Afwaah pretends to be what it is not!

Sumit Vyas in Afwaah. Photo: Trailer Video Grab

Over the last decade or so, there has been a prevalent paranoia in Indian cinema and society about the country turning demoniacally communal. Instigated by gullible, self-proclaimed and holier-than-thou “protectors” of India and even more so by vested interests, especially self-, pelf- and power-seeking politicians, a a picture is painted of communalism being rampant in India despite the obvious decrease in communal riots and upheavals. The film based on stray incidents of the kind that would always happen at intervals, usually with political patronage.

These last 10 years have thus sprung up a list of “activists” for this cause who masquerade as creative artistes armed with a will to change India for the better, this in a period when the nation’s fabric has actually improved for the better in almost all aspects! This motley crowd of makers have the same intention as the art filmmakers of yore who fleeced artistes to work for peanuts while they themselves gained materially in hordes as well as in terms of reputation of being avant-garde visionary filmmakers: to show themselves as fearless spokesmen for societal change.

Sadly, even today, this money-making exercise still continues at financiers’ expense, while they fully know that the people steadfastly ignore and decimate their pretence at sacrosanct societal reforms. After all, the average Indian lives life and sees it as it is, not with tinted glasses or kinky prisms!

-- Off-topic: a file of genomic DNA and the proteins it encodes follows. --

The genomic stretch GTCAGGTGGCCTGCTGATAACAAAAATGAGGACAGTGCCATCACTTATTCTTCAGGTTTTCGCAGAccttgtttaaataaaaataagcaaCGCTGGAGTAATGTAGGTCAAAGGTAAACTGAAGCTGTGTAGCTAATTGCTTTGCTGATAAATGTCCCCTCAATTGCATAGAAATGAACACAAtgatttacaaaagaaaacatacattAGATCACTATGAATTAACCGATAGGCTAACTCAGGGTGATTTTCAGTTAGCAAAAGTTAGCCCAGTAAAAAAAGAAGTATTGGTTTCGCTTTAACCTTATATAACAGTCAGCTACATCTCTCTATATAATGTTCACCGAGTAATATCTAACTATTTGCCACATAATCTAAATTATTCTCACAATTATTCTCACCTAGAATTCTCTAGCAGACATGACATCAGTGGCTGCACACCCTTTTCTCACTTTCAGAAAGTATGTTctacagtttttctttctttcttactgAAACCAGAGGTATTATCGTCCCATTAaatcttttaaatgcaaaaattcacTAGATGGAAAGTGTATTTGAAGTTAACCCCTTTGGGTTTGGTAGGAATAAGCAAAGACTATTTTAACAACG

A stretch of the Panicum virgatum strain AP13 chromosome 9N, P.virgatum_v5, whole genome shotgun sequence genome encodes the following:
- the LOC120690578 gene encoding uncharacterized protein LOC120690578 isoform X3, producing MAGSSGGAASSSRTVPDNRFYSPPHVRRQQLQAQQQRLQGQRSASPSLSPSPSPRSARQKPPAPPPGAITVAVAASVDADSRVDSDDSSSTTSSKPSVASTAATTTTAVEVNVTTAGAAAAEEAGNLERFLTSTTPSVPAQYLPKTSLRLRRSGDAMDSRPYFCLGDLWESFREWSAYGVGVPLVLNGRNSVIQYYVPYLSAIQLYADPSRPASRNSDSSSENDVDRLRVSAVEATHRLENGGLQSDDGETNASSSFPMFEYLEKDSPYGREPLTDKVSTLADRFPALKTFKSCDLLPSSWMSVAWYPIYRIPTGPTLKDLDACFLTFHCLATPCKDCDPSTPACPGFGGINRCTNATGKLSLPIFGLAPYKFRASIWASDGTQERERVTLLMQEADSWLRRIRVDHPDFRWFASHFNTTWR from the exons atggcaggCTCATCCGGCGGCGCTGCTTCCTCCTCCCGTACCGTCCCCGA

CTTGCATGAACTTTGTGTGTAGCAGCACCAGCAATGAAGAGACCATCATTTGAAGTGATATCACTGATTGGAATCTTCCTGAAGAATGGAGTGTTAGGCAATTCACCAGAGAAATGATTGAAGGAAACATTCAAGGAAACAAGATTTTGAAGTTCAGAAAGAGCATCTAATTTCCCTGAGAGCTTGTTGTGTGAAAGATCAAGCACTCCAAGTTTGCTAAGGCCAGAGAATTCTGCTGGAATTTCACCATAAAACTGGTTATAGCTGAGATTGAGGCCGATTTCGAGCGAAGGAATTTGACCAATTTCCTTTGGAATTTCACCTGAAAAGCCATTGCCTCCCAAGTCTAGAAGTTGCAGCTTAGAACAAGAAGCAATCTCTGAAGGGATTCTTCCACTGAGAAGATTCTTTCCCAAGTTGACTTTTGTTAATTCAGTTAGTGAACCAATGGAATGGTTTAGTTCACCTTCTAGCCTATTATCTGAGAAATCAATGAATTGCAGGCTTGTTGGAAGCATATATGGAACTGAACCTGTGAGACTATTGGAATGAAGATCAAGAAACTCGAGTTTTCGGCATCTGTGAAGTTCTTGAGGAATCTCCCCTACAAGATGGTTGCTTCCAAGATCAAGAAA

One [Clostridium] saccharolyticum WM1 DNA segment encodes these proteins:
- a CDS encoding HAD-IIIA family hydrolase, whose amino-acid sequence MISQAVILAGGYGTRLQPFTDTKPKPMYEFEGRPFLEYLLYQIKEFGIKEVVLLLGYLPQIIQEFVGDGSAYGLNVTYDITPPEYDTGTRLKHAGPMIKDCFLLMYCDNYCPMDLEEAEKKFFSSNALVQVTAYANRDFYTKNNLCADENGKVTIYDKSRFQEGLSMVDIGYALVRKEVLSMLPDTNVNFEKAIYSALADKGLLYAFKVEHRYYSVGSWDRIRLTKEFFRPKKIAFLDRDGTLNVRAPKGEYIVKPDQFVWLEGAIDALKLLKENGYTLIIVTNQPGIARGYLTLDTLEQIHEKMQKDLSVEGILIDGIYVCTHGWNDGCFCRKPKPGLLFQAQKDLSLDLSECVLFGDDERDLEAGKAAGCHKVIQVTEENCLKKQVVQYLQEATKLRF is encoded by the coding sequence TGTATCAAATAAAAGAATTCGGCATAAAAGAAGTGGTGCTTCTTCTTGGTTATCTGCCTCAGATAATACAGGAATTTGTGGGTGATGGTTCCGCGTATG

Afwaah is but the latest in this lot of movies that highlight an old, weather-beaten India in which the kind of individuals and incidents happening were so common that everyone took them for granted and never did more than a token protest against atrocities. In the emerging nation, sans a divide and rule ethic, however, the people will see no sane reason to endorse something so dated, even if given a contemporary veneer.

Yes, there are examples of such retrograde people and happenings of the kind shown here, more, admittedly in the more conservative and even orthodox Northern belt, but to pretend that the entire nation is being mirrored in 2023 and the country is in “divisive” mood is simply not acceptable.

Today’s educated and tech-savvy populace may be masters in digital frauds and still be susceptible to patriarchal excesses and gender discrimination, but they will not be taken in by such distorted “mirrors”. After all, even in 2008, a nationalistic A Wednesday! was a whopper hit.

Anubhav Sinha, the man behind the exceptional espionage drama, Dus and the sincere and sensitive Mulk, seems to be turning totally to wrong chapters of late, and along with Sudhir Mishra, a self-styled reformist, when reforms, where needed today, need to be addressed differently.